IoT technology gives people unprecedented autonomy and a sense of dignity, but it would be an exaggeration to say modern product design is universal. If you ask Siri to tell you the weather, the assistant will display the forecast on the screen—not so helpful if you have low vision. And Amazon’s Alexa is mostly useless for people who are hard-of-hearing. Understanding how to use all the devices in conjunction with each other, too, presents a learning curve that could put IoT out of reach for some. Worse, not all proprietary IoT devices are compatible with each other. Then there are the data permissions; can a person with Alzheimer’s or another cognitive disability truly consent to surveillance and data collection?
“People with disabilities need to be given the opportunity to have IoT technology that’s available and usable,” says Helena Mitchell, the principal investigator for the Rehabilitation Engineering Research Center for Wireless Technologies and a member of the Federal Communications Commission’s disability advisory committee.
Embracing universal design as a pathway to inclusivity
Mitchell notes that many recent technological inventions have the potential to help people with mobility problems and disabilities. Exoskeletons could help people regain dexterity and movement, she points out. Smart glasses can increase font sizes for vision-impaired people. Modern hearing aids can help filter out noise better than ever before. But there’s a lot of work to be done to make IoT, and technology in general, truly inclusive and universal.
The first challenge is making the business case to technology companies. Worth $14 billion in 2015, the assistive-tech market is a drop in the bucket compared to the overall demand for technology. Short of government intervention, how can companies be compelled—at least morally, if not legally—to make products that disabled people can easily use?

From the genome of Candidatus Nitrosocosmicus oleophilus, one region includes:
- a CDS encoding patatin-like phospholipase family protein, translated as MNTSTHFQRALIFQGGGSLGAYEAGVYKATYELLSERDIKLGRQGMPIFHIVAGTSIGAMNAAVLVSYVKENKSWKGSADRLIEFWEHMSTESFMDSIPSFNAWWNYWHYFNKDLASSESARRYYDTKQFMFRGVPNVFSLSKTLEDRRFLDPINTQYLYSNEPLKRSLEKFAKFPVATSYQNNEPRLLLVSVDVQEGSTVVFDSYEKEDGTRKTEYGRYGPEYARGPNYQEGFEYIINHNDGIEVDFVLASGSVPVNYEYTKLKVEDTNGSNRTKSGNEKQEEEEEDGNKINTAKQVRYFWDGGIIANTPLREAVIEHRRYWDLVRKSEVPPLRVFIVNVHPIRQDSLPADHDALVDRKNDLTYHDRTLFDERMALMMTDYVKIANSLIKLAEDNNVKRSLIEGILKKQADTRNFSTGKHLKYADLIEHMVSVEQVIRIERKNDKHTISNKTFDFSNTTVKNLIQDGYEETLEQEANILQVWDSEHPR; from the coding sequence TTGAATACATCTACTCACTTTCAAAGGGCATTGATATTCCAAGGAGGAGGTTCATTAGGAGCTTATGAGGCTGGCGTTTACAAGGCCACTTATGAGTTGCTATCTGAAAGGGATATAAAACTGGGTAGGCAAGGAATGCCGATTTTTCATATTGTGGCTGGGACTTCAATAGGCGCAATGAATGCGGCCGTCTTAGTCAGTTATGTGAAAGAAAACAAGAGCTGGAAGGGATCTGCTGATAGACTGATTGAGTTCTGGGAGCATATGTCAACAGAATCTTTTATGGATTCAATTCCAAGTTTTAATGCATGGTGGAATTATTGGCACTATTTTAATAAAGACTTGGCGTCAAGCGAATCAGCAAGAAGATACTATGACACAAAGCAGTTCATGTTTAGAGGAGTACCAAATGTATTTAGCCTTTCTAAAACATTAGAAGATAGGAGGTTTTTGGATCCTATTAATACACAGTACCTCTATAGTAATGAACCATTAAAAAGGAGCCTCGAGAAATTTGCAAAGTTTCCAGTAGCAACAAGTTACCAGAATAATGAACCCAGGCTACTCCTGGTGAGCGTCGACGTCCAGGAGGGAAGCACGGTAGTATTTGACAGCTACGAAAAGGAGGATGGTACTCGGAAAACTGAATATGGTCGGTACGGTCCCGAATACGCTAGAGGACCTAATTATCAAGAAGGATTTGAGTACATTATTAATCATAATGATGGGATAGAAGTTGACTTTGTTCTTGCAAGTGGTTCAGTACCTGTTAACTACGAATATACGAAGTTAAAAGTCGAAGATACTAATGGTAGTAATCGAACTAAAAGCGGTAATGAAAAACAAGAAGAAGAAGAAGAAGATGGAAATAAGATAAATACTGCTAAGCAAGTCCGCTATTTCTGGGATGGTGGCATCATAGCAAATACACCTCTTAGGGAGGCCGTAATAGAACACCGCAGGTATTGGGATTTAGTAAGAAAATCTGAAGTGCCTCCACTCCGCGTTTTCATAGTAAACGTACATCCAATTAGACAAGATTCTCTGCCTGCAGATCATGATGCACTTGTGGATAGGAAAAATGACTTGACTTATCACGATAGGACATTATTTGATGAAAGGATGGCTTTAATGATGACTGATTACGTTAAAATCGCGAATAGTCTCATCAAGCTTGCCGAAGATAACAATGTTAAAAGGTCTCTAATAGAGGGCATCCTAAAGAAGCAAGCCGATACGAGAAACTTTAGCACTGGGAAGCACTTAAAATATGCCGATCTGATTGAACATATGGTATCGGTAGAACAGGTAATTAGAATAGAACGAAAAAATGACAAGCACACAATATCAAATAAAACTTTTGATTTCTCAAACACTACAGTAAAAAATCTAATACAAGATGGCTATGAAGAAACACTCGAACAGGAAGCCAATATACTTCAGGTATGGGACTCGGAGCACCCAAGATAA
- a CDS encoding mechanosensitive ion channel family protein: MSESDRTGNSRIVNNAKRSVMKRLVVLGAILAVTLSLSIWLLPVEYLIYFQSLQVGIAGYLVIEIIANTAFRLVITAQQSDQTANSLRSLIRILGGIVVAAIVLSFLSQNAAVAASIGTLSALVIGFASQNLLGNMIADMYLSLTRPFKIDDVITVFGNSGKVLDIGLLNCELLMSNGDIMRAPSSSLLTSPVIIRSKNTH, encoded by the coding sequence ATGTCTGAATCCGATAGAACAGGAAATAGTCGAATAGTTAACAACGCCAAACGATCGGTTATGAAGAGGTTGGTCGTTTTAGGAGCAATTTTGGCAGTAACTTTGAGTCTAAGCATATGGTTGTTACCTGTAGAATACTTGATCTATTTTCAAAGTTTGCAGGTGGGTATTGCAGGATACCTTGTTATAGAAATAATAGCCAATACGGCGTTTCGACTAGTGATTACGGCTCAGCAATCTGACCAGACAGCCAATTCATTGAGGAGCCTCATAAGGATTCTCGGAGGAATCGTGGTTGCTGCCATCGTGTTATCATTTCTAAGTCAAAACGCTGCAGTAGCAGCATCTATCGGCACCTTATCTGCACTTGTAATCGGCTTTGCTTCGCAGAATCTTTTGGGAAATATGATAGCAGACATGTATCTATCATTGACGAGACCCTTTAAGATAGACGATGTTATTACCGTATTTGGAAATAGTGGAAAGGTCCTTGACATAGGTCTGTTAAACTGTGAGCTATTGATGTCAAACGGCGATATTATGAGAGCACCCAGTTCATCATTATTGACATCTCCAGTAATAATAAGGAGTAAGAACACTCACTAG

Mitchell recognizes that today’s marketplace moves quickly, and companies are looking to go to market with new products as fast as possible as a result. At the same time, company shareholders are trying to get the lowest production cost to maximize profits, making it easy to ignore—or worse, cut out—“superfluous” design features that could actually promote more widespread accessibility. And then there is the socio-cultural barrier: In the rare occasion that it happens, designing something specific to a subset of people with disabilities is seen as an act of charity.
Mitchell chalks this gap in product design to a lack of awareness, rather than an intentional exclusion. To overcome it, she argues that companies should embrace the principles ofuniversal design—that is, creating products and services everyone can use and that are, ideally, universally compatible. Having such an approach could actually make more financial sense in the long run. “What you don’t want is to have to retrofit for a population you forgot about,” Mitchell says. It may also uncover unintended client bases; for instance, a connected device to help people with low vision could also potentially help improve firefighters’ vision when entering a smoke-filled building.
Still, there are many real and perceived barriers to innovating for disabilities. One of the problems Mitchell hears most often from companies is that they don’t know how to reach enough people with disabilities to test a product. She urges companies to partner with universities to design, create and test new products. University research departments often have long lists of potential focus-group participants who could serve as product testers. And, Mitchell continues, schools also have labs and R&D groups that are far cheaper to hire and staff than creating a private lab. Another option is to partner with veterans’ groups, as many war veterans have acquired disabilities.
Governments also need to take a broader role in starting, and maintaining, the conversation about designing for disabilities, Mitchell says. She doesn’t advocate for government setting industry standards—by the time a standard is created, the technology will be outdated. “I’m more for looking at social and cultural aspects of designing next-generation technology,” she says. “It becomes a question of, what do people with disabilities use the most now, and how can it benefit all users?”
When Switch Control was released by Apple, Todd Stabelfeldt says he went to every Apple store he and his wife could get to, and he LinkedIn-requested every Apple employee he could find. He wanted them to know how Switch Control had changed his life—and also wanted to make sure it continued to be included in future iterations of Apple’s products. “I was afraid Switch Control as a feature would go away,” he says.
Stabelfeldt says he’d love the opportunity to work with technology companies to design and test better products. “Corporate America is all about the bottom line. You gotta make money, I get that,” he says. “If you’re going to make convenient items for you, that’s OK—but that’s independence for me.”
July 25, 2017 | Written by: Tracey Lindeman